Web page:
Nissan has decided to add some fun into their otherwise humdrum Sylphy family men mobile – but is it just a vain effort?
Photos by Azfar Hashim
GT-R and 370Z. Two really significant Nissan models that rock boyracers who love all things Japanese. The GT-R was brilliant; it had more balls than me. The 370Z was equally brilliant; 350 bhp, rear-wheel drive, woahhh.
The Sylhpy though… Well, to be honest it's a decent family car. Problem is, it has no character; and quite frankly, the German Jetta overshadowed it.
But then again, it still has its core fanbase. They’re the sort who wants a car that will last the entire COE lifespan. They’re the sort who just drive from point A to point B. They’re the sort who pay their bills on time. They’re the sort who wear short-sleeved shirt with a tie.
They don’t care how many horsepower lies under the car. They’re more concerned about fuel economy. “Can the cabin fit three at the rear? Is the boot big? Got ABS? Got airbag?” They’re the sort who look towards Toyota with the Altis when looking for a reliable, fuss-free family sedan. Basically, they’re the motoring majority.
Which was why I was excited much when one fine day, an e-mail invitation to spend a weekend with the turbocharged Sylphy SSS ended up in my inbox. And I am not being sarcastic here. Think about it – when was the last time Nissan has something to really offer the masses? The expensive GT-R: drove that, if my memory serves me right, 85 years ago. Then the I-could-buy-a-3-Series-Coupe-for-this-money 370Z: also drove that about the same time. Oh, the turbo’d Juke was memorable too. But (a) being the butt of all jokes, (b) the smallish boot and (c) messy interior told me to be practical.
Back to the Sylphy SSS. It’s turbocharged. There’s 190 bhp and 240 Nm of torque. 0-100 km/h in 8.4 seconds and a top speed of 205 km/h.
But it weighs 1,360 kg. And it runs only with a CVT ‘box; no manual option at all. At this point, the ‘+/-‘ bit on the gear shifter looks like a consolation. I felt like a little child being given a lollipop to shut up.
So there I was, being the most objective gentleman, in the driver’s seat. Initial impression though, is positive. This Sylphy SSS is rather light-footed, in a sense that you don’t have to prod the accelerator hard just to get it going. The steering is perfect for our traffic-laden roads; a cinch for quick lane changes.
Even the interior is perfectly simple. Nissan didn’t try to impress with a fanciful, lots-of-confusing-God-help-me-buttons type of dashboard; climate control here, touchscreen multimedia head-unit there… Life is good. Perhaps the fanciest item you could find is the engine start/stop button. Oh, keyless entry is standard for the Sylphy SSS too. And all these things are highly appreciated; it’s a return to no-fuss simplicity, which is useful especially when you are driving and suddenly decide to increase the fan speed. You don’t need a month to orientate yourself.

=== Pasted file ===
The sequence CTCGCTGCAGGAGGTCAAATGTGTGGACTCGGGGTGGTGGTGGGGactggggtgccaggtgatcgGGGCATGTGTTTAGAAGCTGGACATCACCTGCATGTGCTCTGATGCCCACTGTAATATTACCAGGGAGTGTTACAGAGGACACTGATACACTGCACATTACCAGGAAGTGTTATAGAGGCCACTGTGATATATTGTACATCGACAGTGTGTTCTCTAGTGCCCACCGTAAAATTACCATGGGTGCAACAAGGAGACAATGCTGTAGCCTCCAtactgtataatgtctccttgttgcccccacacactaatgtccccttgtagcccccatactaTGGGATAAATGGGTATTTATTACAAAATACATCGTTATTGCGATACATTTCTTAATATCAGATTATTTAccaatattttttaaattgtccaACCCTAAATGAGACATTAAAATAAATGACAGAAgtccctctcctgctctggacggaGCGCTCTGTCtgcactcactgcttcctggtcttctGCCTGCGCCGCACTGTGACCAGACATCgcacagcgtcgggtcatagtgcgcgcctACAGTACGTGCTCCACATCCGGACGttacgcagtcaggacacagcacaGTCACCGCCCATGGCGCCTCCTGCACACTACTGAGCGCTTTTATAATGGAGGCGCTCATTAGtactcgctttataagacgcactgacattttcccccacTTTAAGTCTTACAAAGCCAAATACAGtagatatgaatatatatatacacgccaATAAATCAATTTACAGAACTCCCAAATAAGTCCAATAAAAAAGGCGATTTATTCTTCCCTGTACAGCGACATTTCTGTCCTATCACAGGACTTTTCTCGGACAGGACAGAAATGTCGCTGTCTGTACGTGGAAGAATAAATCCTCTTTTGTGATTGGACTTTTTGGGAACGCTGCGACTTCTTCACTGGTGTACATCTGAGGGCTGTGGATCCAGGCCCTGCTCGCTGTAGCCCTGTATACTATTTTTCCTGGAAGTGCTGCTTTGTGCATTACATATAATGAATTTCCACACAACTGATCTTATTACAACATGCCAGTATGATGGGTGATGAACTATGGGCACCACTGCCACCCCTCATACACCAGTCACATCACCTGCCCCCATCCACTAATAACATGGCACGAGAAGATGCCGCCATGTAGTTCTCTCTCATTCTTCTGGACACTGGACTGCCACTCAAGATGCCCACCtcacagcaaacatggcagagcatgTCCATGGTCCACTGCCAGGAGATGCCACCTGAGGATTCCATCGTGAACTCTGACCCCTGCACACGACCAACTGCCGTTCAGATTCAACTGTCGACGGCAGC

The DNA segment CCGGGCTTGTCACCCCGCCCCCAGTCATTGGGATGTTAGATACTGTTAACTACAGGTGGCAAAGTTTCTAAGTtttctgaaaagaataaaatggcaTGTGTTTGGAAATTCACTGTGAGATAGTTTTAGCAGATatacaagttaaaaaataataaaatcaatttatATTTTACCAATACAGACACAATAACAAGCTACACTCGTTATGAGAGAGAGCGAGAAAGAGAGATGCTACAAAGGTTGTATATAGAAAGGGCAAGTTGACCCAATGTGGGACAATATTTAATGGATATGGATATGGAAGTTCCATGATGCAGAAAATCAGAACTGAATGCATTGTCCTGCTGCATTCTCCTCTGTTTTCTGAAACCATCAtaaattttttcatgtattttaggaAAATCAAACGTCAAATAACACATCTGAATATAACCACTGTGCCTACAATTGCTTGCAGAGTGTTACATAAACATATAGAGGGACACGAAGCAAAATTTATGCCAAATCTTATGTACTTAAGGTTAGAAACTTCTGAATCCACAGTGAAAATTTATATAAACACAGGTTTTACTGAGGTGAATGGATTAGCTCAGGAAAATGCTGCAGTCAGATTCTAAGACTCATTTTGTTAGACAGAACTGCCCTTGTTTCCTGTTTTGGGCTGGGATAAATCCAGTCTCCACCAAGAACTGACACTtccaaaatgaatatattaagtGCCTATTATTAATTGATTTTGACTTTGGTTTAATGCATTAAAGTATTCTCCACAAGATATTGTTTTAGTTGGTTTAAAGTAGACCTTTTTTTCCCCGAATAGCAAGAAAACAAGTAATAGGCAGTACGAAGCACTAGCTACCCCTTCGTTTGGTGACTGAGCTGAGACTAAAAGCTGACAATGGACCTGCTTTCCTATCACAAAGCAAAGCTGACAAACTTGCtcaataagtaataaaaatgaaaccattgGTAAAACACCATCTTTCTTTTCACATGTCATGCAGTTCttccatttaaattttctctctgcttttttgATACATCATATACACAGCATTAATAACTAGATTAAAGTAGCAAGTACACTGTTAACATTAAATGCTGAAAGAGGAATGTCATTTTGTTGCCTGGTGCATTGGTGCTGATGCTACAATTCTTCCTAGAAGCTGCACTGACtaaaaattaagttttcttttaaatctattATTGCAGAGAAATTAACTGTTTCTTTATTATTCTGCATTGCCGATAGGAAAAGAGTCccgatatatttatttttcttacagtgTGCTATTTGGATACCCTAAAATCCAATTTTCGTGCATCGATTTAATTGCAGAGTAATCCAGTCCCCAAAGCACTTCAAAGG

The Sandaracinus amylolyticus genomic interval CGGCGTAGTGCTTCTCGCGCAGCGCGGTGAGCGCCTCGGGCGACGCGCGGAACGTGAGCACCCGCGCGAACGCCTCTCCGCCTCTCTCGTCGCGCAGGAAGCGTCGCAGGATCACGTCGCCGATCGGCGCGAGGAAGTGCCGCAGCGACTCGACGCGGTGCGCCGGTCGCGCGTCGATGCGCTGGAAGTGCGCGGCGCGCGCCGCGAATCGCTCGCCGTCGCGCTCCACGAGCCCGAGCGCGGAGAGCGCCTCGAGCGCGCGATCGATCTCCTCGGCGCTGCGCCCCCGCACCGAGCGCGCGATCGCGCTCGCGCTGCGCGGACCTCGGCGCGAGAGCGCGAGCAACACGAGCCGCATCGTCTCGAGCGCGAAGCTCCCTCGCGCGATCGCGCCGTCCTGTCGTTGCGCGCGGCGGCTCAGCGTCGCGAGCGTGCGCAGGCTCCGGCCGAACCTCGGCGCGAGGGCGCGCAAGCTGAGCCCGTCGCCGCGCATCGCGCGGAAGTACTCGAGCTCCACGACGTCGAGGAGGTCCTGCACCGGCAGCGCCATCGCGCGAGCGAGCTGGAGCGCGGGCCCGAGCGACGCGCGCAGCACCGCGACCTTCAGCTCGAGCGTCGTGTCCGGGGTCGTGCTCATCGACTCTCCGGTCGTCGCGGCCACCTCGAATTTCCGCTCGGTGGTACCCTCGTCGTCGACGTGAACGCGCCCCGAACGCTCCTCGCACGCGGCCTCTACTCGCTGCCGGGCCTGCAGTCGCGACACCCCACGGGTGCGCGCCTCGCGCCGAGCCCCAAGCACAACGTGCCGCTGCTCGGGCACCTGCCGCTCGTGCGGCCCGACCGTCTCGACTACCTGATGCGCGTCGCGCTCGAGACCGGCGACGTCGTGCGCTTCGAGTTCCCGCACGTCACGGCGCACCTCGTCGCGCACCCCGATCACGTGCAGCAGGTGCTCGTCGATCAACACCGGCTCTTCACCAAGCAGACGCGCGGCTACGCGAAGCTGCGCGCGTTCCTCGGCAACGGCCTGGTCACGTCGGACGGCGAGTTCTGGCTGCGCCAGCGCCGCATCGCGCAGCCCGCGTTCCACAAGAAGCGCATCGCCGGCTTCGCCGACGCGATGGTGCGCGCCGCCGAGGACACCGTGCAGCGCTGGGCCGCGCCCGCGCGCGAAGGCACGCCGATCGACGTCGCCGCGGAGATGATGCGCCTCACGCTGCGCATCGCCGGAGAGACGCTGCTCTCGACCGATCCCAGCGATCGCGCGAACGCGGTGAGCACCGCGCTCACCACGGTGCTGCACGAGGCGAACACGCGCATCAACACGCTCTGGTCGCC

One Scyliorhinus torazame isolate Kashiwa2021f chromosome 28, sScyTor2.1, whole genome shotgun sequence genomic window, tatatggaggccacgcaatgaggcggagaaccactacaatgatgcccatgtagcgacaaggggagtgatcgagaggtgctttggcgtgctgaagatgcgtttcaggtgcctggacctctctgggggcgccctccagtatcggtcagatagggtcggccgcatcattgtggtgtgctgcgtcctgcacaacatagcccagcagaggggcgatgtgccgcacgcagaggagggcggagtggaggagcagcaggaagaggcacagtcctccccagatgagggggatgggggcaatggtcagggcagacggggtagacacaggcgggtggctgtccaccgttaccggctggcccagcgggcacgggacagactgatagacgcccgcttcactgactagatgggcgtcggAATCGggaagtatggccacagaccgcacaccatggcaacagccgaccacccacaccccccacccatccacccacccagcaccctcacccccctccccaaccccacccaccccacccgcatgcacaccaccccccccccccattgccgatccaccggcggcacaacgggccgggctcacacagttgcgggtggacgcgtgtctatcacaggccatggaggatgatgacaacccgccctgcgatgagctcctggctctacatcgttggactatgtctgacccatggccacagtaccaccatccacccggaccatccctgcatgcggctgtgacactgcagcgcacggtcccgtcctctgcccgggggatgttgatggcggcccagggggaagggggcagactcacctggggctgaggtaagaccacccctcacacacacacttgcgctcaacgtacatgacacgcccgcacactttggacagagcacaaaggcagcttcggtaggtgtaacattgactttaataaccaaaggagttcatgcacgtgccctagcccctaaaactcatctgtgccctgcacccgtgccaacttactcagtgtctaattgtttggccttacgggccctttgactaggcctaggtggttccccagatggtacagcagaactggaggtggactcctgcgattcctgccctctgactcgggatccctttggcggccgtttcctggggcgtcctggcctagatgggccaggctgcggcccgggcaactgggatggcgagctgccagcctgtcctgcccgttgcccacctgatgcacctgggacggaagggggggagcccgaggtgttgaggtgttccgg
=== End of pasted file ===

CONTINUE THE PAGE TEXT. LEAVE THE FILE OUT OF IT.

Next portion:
The cockpit, while not exactly BMW’s style of facing everything towards the driver, is a pleasant place to be in. The speedo and tachometer are clearly laid out, the leather-wrapped steering wheel - with convenient controls - is nice to touch you’d want to hug it to sleep and the seat, my word, are one of the most comfortable ever. Even more than the Altis; and Jetta since we’re at it.
The rear is where the Sylphy SSS continues to shine. There is so much leg space you could have a pyjamas party with the kids back there. While there’s a hump - transmission tunnel - at the centre, an adult could still be placed there without having to feel any single sense of discomfort. I even tried putting a fourth passenger, and there still wasn’t a single complaint. Brilliant. By the way, the seats are equally comfortable as the front two’s.
Straight-line performance is brisk and unthwarted, and the car feels willing across the entire range. Egad, it was willing to even hike all the way to its 6,500 rpm redline. Out on the expressway, the Sylphy SSS could hold its own even as tailgating twats were egging on, not expecting this car to fly forward. If you’re expecting uncle-like, Sunny sort of performance, this car is the complete opposite. There’s life.
Handling wise, it will never be as sharp as a Jetta, but the 205/50 R-17 ContiPremiumContact 2 rubbers do provide a good level of surefootedness to complete the chassis. The body rolls, that’s for sure – but in a positive way, it tells you exactly when you are reaching its limit before the traction control eventually kicks in. Anchors are very responsive and good too.
So at the end of the day, where does the turbocharged Sylphy stand? On it’s own really. It has more powaaah than a Jetta, more legroom than the Altis and surprisingly, provides more comfort and refinement than the other two, combined.
No surprise then, as to why the local dealer is enjoying healthy sales for this model.
Oh, and nice rims too.